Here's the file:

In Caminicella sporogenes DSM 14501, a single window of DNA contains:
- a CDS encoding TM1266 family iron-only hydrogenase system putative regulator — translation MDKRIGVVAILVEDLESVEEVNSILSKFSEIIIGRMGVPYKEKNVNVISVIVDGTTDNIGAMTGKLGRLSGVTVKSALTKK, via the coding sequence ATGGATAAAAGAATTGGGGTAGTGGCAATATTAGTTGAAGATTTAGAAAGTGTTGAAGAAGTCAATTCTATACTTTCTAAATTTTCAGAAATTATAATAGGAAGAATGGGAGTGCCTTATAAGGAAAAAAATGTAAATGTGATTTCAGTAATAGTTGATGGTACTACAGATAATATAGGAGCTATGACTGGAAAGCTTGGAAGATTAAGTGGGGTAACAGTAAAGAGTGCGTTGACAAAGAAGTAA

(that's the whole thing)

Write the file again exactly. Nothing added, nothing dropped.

In Caminicella sporogenes DSM 14501, a single window of DNA contains:
- a CDS encoding TM1266 family iron-only hydrogenase system putative regulator — translation MDKRIGVVAILVEDLESVEEVNSILSKFSEIIIGRMGVPYKEKNVNVISVIVDGTTDNIGAMTGKLGRLSGVTVKSALTKK, via the coding sequence ATGGATAAAAGAATTGGGGTAGTGGCAATATTAGTTGAAGATTTAGAAAGTGTTGAAGAAGTCAATTCTATACTTTCTAAATTTTCAGAAATTATAATAGGAAGAATGGGAGTGCCTTATAAGGAAAAAAATGTAAATGTGATTTCAGTAATAGTTGATGGTACTACAGATAATATAGGAGCTATGACTGGAAAGCTTGGAAGATTAAGTGGGGTAACAGTAAAGAGTGCGTTGACAAAGAAGTAA